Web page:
4 ways a calendar can jump-start your budgeting process

monthly calendar for budgeting
I used to think budgeting was all about the dollar amounts. Numbers, numbers, numbers. But recently I’ve discovered that an old fashioned, printed calendar can streamline the path to a budget that is realistic and workable. Let me tell you why.

1. Calendars Help You Visualize Your Flow of Money

Studies show that 65 percent of us are visual learners. That means we will relate better to and think more clearly with materials that give us a visual framework.

Enter the humble calendar. Standard U.S. calendar layouts show one month at a time, with 5 rows that translate into full (and any partial) weeks, and 7 columns starting with Sunday on the left and ending with Saturday on the right.

Since the majority of bills are monthly, they can be plotted on the day of the month they’re due. And when you also write onto the calendar the days you get paid, you begin to have a better idea of how your money streams in and out of your hands.

Here’s an example:
sample calendar with bills and paydays
If we were to write in the dollar amounts too, an even clearer picture would emerge.

2. A Calendar Can Jog Your Memory

When you start your budgeting process by looking at the current and/or upcoming month, you will remember special events that you otherwise might forget to add in to your budget. That baby shower scheduled for the end of the month reminds you to add funds to the gift category to cover the present you’ll need to buy. The holiday weekend so graciously pointed out by the calendar helps you set aside money for the celebration with family.

Without a calendar in front of you, it’s easy to think in broad categories and forget about realistic specifics. And if your budget doesn’t fit with your life the way you will actually live it, then you’ll be quick to push the unrealistic budget aside.

3. A Calendar Can Help You Develop Self-Control

That’s a strong statement, but I believe it’s true. By using a calendar, it’s almost as if you are displaying the concept of money across time. You can visualize that each paycheck or other form of income has to last a fixed amount of time before the next one comes in. And when the funds in a particular category are exhausted, looking at the calendar can encourage you to wait the few days until the next payday. The visual helps you say, “Hey, it’s just 4 days until there will be more money in the eating out category. I can wait that long by making do with what’s in the house.”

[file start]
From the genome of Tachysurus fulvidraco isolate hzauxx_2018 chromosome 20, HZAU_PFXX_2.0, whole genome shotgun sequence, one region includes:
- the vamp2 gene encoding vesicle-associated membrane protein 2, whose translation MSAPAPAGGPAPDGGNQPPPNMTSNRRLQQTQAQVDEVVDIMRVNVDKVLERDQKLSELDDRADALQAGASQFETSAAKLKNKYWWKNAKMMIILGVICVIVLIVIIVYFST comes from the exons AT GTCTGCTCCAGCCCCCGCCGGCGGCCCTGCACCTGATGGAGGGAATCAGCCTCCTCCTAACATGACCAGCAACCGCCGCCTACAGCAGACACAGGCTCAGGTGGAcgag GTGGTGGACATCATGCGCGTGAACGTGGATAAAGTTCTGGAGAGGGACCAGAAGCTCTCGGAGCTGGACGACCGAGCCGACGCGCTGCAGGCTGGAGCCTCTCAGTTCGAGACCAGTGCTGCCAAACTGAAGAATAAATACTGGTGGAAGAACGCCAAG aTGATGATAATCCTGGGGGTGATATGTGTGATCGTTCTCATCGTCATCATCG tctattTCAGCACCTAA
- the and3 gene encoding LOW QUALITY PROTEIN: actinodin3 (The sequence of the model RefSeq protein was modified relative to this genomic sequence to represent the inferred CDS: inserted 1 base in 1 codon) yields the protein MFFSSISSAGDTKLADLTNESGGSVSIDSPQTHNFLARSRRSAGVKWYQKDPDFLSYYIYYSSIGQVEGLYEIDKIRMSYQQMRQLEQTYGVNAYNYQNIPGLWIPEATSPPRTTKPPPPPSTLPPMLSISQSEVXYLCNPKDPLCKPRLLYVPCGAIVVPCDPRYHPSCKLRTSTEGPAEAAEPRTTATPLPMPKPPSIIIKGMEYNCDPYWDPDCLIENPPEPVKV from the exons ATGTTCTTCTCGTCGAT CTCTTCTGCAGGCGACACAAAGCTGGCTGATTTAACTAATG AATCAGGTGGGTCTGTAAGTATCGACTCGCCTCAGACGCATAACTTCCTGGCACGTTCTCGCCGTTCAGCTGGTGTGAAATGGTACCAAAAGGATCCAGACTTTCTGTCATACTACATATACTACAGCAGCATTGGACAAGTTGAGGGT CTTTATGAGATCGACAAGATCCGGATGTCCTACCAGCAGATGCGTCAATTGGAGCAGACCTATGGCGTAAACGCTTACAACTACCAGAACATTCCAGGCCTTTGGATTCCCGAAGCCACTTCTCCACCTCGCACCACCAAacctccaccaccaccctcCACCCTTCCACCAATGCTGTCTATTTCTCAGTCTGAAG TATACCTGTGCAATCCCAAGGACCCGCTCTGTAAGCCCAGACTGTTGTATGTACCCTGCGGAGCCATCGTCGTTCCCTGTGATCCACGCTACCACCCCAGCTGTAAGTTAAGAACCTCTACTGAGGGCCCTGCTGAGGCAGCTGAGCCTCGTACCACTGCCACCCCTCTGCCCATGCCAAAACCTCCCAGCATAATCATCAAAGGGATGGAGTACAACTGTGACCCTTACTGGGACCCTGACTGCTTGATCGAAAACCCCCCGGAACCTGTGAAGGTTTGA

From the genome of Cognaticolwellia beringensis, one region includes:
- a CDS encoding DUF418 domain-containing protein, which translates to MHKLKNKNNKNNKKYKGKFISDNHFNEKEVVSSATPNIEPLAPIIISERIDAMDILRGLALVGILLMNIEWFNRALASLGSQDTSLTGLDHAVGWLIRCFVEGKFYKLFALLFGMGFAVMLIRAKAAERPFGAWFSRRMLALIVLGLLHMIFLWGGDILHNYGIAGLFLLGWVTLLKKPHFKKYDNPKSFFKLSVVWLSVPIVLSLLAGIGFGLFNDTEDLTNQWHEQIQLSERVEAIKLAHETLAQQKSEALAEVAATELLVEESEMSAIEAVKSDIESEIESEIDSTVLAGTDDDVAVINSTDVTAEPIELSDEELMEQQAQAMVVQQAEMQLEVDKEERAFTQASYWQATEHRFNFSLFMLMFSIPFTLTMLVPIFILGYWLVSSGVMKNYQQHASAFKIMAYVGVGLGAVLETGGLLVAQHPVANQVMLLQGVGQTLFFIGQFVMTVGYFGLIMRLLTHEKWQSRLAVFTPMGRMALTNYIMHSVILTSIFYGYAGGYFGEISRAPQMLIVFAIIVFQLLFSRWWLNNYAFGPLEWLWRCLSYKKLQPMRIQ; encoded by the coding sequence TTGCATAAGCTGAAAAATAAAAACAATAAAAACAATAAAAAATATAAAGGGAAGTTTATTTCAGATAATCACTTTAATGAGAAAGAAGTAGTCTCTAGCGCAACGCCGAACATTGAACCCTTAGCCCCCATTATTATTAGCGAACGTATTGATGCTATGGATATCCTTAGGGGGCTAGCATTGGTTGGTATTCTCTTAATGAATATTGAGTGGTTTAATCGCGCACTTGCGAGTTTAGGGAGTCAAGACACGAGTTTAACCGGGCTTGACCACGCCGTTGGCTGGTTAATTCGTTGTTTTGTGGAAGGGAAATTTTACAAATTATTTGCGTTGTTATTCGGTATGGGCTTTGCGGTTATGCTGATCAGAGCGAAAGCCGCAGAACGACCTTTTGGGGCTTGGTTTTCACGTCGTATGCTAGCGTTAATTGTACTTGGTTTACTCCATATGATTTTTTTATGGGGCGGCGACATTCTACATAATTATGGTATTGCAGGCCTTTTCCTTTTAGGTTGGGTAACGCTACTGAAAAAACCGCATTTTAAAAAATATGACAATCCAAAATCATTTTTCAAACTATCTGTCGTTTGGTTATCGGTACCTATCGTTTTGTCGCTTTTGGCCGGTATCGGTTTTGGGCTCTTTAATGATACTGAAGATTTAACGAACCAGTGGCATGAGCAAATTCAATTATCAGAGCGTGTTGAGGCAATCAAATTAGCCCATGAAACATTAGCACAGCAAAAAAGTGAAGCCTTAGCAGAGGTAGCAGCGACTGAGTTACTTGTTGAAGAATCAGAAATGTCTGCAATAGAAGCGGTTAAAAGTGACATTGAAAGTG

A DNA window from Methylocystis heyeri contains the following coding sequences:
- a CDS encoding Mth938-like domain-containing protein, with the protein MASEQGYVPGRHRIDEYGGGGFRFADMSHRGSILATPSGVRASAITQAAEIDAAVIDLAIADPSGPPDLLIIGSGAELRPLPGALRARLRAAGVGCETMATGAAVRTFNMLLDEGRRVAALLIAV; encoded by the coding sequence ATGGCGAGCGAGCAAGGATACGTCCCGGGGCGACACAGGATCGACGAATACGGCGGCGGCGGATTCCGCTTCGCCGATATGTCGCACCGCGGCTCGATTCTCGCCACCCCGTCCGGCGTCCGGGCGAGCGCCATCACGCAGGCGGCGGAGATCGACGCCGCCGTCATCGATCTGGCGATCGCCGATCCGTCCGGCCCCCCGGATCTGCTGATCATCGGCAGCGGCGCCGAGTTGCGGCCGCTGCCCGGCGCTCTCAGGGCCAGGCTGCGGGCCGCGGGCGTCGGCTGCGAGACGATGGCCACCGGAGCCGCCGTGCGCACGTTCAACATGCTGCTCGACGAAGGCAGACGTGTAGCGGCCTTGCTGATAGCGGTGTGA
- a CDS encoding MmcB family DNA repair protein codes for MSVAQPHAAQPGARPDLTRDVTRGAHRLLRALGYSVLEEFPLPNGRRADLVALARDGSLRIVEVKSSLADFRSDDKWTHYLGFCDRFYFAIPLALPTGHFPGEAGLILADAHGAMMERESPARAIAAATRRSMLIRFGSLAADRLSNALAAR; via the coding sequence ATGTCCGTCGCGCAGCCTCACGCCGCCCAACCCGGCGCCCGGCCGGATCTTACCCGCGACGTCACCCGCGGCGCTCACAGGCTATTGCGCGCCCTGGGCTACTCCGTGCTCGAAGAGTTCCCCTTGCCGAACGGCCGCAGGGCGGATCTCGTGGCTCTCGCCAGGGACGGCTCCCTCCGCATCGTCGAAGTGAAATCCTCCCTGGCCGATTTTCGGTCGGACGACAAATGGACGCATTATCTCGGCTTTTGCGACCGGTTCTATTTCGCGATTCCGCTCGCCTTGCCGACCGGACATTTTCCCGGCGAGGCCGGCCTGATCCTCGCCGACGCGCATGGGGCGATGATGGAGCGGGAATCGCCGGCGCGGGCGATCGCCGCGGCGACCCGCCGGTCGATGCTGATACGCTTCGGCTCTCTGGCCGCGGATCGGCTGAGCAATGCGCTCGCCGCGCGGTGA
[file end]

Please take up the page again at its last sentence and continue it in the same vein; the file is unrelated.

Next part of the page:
A calendar helps you see that you are not depriving yourself forever. You can be building self-control and financial stamina by using a calendar when the going gets tough.

4. A Calendar Speeds Up the Creation of Your Spending Plan

Once you have your bill due dates and paydays plotted on a calendar, the step to creating a spending plan is much easier. (I also like to use the term income distribution plan, since you’re actually divvying up – or distributing – each paycheck or other income source.)

Just by looking at the calendar example shown earlier, we see that the first paycheck has to provide the funds for the rent and the student loan, and we can use the last paycheck of the month to pay the utilities and car insurance. (A strong case can be made that you shouldn’t wait to use the paycheck on the first of the month to pay for rent that’s due on the first day of the month. But you get the point of this illustration.)

Thoughts on Print Versus Digital Calendars

I mentioned above that a calendar is a boon for visual learners. When you further decide to use a printed calendar, writing due dates and maybe even dollar amounts on it, you add in another learning modality: the physical or kinesthetic style. There’s something about using a piece of paper and a writing implement that helps you sort and retain information. Yes, I know that using a smart phone and typing on a calendar app uses your hands (or at least your thumbs), but research shows print has benefits over digital. I’m sticking to my recommendation of using print calendars if at all possible.


Starting to create a budget from scratch can be daunting. Make it easier on yourself by pulling out that free calendar your dry cleaner gave you, or printing one out from your personal office software, or use the one provided by MyBudgetMentor in the Resources, here. Take a few minutes to plot when each of your major bills are due and when you get paid.

This budget trick has helped others make a realistic budget faster, and I’ll bet you’ll find it helps you, too.


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